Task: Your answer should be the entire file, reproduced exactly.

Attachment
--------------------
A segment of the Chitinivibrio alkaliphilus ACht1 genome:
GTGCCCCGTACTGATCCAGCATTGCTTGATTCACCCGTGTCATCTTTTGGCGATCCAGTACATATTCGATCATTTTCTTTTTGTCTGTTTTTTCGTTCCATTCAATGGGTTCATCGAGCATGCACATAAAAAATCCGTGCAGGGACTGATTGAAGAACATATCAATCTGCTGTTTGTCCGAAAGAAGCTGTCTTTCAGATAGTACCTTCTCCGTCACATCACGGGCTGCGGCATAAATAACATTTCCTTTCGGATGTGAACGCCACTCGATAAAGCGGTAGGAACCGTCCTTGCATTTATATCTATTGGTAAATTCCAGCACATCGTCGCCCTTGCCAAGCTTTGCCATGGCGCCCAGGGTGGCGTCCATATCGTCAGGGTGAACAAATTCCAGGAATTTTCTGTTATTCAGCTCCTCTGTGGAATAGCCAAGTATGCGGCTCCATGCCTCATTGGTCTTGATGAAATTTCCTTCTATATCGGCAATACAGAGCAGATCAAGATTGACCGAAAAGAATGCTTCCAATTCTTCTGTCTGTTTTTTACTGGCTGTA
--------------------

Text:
A segment of the Chitinivibrio alkaliphilus ACht1 genome:
GTGCCCCGTACTGATCCAGCATTGCTTGATTCACCCGTGTCATCTTTTGGCGATCCAGTACATATTCGATCATTTTCTTTTTGTCTGTTTTTTCGTTCCATTCAATGGGTTCATCGAGCATGCACATAAAAAATCCGTGCAGGGACTGATTGAAGAACATATCAATCTGCTGTTTGTCCGAAAGAAGCTGTCTTTCAGATAGTACCTTCTCCGTCACATCACGGGCTGCGGCATAAATAACATTTCCTTTCGGATGTGAACGCCACTCGATAAAGCGGTAGGAACCGTCCTTGCATTTATATCTATTGGTAAATTCCAGCACATCGTCGCCCTTGCCAAGCTTTGCCATGGCGCCCAGGGTGGCGTCCATATCGTCAGGGTGAACAAATTCCAGGAATTTTCTGTTATTCAGCTCCTCTGTGGAATAGCCAAGTATGCGGCTCCATGCCTCATTGGTCTTGATGAAATTTCCTTCTATATCGGCAATACAGAGCAGATCAAGATTGACCGAAAAGAATGCTTCCAATTCTTCTGTCTGTTTTTTACTGGCTGTA